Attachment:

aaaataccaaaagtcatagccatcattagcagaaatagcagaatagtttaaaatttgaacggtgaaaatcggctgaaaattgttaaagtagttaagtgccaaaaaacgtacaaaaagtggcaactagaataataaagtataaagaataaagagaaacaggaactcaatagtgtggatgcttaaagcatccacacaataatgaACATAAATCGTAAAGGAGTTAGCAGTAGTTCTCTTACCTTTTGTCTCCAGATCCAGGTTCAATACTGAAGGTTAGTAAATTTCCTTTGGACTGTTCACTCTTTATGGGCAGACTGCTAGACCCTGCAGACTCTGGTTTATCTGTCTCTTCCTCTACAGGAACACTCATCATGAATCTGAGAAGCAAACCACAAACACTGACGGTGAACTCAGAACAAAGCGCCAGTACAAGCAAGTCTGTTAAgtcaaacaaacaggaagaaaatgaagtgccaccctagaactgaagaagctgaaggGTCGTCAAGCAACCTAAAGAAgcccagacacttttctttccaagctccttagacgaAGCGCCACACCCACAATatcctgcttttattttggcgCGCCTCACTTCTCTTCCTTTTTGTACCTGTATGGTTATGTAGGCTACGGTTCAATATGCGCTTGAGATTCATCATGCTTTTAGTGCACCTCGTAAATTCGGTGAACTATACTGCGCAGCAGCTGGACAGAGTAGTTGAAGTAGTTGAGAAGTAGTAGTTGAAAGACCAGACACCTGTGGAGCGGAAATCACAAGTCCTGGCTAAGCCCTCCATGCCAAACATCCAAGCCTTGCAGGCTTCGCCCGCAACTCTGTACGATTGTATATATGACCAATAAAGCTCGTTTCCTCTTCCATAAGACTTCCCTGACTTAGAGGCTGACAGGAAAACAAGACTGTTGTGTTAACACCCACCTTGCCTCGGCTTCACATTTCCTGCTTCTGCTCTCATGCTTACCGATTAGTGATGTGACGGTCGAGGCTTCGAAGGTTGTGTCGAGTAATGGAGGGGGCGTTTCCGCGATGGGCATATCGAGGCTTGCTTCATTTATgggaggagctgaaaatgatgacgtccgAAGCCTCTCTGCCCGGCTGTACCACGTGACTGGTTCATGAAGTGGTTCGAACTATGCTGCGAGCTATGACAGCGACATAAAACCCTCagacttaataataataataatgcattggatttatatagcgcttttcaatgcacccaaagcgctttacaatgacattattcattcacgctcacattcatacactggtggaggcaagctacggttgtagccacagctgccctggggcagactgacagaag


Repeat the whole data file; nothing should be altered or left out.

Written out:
aaaataccaaaagtcatagccatcattagcagaaatagcagaatagtttaaaatttgaacggtgaaaatcggctgaaaattgttaaagtagttaagtgccaaaaaacgtacaaaaagtggcaactagaataataaagtataaagaataaagagaaacaggaactcaatagtgtggatgcttaaagcatccacacaataatgaACATAAATCGTAAAGGAGTTAGCAGTAGTTCTCTTACCTTTTGTCTCCAGATCCAGGTTCAATACTGAAGGTTAGTAAATTTCCTTTGGACTGTTCACTCTTTATGGGCAGACTGCTAGACCCTGCAGACTCTGGTTTATCTGTCTCTTCCTCTACAGGAACACTCATCATGAATCTGAGAAGCAAACCACAAACACTGACGGTGAACTCAGAACAAAGCGCCAGTACAAGCAAGTCTGTTAAgtcaaacaaacaggaagaaaatgaagtgccaccctagaactgaagaagctgaaggGTCGTCAAGCAACCTAAAGAAgcccagacacttttctttccaagctccttagacgaAGCGCCACACCCACAATatcctgcttttattttggcgCGCCTCACTTCTCTTCCTTTTTGTACCTGTATGGTTATGTAGGCTACGGTTCAATATGCGCTTGAGATTCATCATGCTTTTAGTGCACCTCGTAAATTCGGTGAACTATACTGCGCAGCAGCTGGACAGAGTAGTTGAAGTAGTTGAGAAGTAGTAGTTGAAAGACCAGACACCTGTGGAGCGGAAATCACAAGTCCTGGCTAAGCCCTCCATGCCAAACATCCAAGCCTTGCAGGCTTCGCCCGCAACTCTGTACGATTGTATATATGACCAATAAAGCTCGTTTCCTCTTCCATAAGACTTCCCTGACTTAGAGGCTGACAGGAAAACAAGACTGTTGTGTTAACACCCACCTTGCCTCGGCTTCACATTTCCTGCTTCTGCTCTCATGCTTACCGATTAGTGATGTGACGGTCGAGGCTTCGAAGGTTGTGTCGAGTAATGGAGGGGGCGTTTCCGCGATGGGCATATCGAGGCTTGCTTCATTTATgggaggagctgaaaatgatgacgtccgAAGCCTCTCTGCCCGGCTGTACCACGTGACTGGTTCATGAAGTGGTTCGAACTATGCTGCGAGCTATGACAGCGACATAAAACCCTCagacttaataataataataatgcattggatttatatagcgcttttcaatgcacccaaagcgctttacaatgacattattcattcacgctcacattcatacactggtggaggcaagctacggttgtagccacagctgccctggggcagactgacagaag